English Words in Action, Group A

(a variety of English words which have developed through history and are currently used in our modern age)

English vocabulary quizzes in random order from easy to more difficult for greater word skills.

Simply click on this banner (or the following link) and you will be on your way to stimulate your brain for greater word comprehension with quizzes based on some of the words in this unit.

attache, attaché (s) (noun); attaches, attachés (pl)
Someone who is officially assigned to the staff of a diplomatic mission to serve in a particular capacity, usually in an embassy: Two examples of attachés include cultural attachés and military attachés.
Noise is a real problem.
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Augean (aw JEE uhn) (adjective), more Augean, most Augean
1. A reference to being exceedingly dirty and filthy from long negligence: The attic in the house hadn’t been cleaned for many years and was completely Augean with spiderwebs, grime and soot when Susan went up there to find her old diaries!
2. Pertaining to the heroic efforts of cleaning or correcting something: It has been an Augean task to reform the bad behavior of some people.
Relating to being very filthy or corrupt.
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avatar (AV uh tar") (s) (noun), avatars (pl)
1. A tangible or material reincarnation of the Hindu god, Vishnu, typically in human or an animal form: While in India, Leonardo claims that he saw an avatar of Vishnu.
2. A representation or manifestation of an ideal, typically a person or a concept: Edie is regarded as an avatar of charity and concern for the poor.
3. An icon or a symbolic representation for someone using a computer program; for example, chat room, etc.: In her computer, Roxane chose a penguin as her personal avatar in the chat room.
4. Etymology: from Sanskrit avatra, "descent (of a deity from heaven)", from ava, "down" + tarati, "he crosses".

Krishna is the eighth avatar (incarnation) of Vishnu the Preserver, whom many Hindus worship as God.

In computer activities, it is a virtual representation of a person or a person's interactions with others in a virtual environment, conveying a sense of someone's presence (known as telepresence) by providing the location (position and orientation) and identity.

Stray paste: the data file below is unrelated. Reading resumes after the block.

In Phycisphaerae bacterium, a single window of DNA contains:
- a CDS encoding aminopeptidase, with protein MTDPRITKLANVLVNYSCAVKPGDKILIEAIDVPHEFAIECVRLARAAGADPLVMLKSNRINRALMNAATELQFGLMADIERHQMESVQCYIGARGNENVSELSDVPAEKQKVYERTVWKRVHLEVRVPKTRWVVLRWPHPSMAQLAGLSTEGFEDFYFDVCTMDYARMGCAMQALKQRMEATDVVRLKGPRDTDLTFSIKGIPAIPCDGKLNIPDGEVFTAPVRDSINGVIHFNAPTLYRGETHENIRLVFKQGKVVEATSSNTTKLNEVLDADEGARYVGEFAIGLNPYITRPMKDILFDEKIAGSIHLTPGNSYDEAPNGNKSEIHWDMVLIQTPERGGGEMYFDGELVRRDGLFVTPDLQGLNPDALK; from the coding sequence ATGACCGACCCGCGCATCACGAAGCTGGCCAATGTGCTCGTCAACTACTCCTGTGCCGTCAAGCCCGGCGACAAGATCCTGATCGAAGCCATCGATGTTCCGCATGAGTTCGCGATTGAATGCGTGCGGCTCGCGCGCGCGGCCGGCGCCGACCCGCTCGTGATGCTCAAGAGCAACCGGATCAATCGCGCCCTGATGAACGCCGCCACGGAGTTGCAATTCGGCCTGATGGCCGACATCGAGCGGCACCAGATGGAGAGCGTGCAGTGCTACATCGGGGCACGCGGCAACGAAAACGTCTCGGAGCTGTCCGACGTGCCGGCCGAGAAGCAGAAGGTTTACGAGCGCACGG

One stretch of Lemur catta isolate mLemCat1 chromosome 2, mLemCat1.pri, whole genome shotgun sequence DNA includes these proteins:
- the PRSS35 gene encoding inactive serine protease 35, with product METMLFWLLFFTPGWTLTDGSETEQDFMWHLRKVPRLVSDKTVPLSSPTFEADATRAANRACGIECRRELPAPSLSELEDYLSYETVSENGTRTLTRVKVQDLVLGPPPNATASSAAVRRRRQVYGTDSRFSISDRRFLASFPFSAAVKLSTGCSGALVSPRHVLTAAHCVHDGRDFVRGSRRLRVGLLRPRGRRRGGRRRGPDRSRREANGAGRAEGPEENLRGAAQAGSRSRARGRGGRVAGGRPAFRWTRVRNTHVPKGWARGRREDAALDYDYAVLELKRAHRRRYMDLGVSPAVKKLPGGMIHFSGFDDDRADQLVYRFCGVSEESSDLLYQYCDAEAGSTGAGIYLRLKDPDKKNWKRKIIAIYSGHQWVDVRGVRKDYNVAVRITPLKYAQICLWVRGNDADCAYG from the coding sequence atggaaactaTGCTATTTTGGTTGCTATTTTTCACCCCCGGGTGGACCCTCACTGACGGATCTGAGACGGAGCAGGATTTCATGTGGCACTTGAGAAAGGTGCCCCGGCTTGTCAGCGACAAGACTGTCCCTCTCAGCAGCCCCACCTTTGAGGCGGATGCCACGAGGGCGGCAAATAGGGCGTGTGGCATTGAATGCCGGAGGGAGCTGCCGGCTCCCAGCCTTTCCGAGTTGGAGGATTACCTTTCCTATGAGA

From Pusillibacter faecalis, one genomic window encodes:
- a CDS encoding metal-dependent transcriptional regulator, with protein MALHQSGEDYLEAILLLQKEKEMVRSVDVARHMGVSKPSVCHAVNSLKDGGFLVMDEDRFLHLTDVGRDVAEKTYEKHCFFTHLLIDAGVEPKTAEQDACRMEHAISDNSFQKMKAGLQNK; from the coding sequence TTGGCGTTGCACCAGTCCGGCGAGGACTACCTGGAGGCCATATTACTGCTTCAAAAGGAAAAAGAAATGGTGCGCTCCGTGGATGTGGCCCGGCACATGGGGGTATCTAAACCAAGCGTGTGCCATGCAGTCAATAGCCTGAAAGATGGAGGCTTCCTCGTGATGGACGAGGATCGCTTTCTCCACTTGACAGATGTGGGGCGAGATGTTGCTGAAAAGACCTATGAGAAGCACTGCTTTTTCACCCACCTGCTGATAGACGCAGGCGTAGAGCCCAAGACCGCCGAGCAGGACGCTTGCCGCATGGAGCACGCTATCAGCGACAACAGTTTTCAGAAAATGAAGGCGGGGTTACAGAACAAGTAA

Examples include the graphical human figure model, the talking head, and the real-time reproduction of a three-dimensional human image.

awe (AW) (s) (noun), awes (pl)
1. A feeling of wonder, amazement, or of being overwhelmed: The sight of the ancient cathedral filled the visitors with awe.
2. A feeling of dread, panic, or terror which may be accompanied by a sense of wonder: Seeing the tornado coming in Tiffany's direction struck her and Erwine with awe.
awe (verb), awes; awed; awing
To inspire a person with feelings of wonder, admiration, and reverence; often mixed with fear: Abbey and Jamal were awed by the many interesting tours they took during their trip to Europe during the summer.
awesome (AW suhm) (adjective), more awesome, most awesome
1. Descriptive of something or someone or an action as amazing, beyond the realm of the ordinary, astonishing: The snowstorm was an awesome sight in the afternoon.

Awesome refers to something which is so impressive or overwhelming that it inspires a strong feeling of admiration or fear.

Hans had an awesome task to complete on his job.

That erupting volcano was an awesome sight during Daniella's trip.

2. Many young people use awesome in an informal way to refer to something which is "extremely good", "excellent", "super", "great", or "outstanding": Vance and Alanna thought the movie was totally awesome.

Ernie was told that he did an awesome job with the story that he wrote.

awful (AW fuhl) (adjective), more awful, most awful
1. Used to describe something or someone as being dreadful, terrible, horrible, or ugly: What awful weather!

Jarrod was guilty of the awful crime of murder.

2. Used to describe something that is inspiring, awe-inspiring, wondrous; terrifying, dreadful, majestic, disquieting: The astronauts know the awful expanse of the solar system.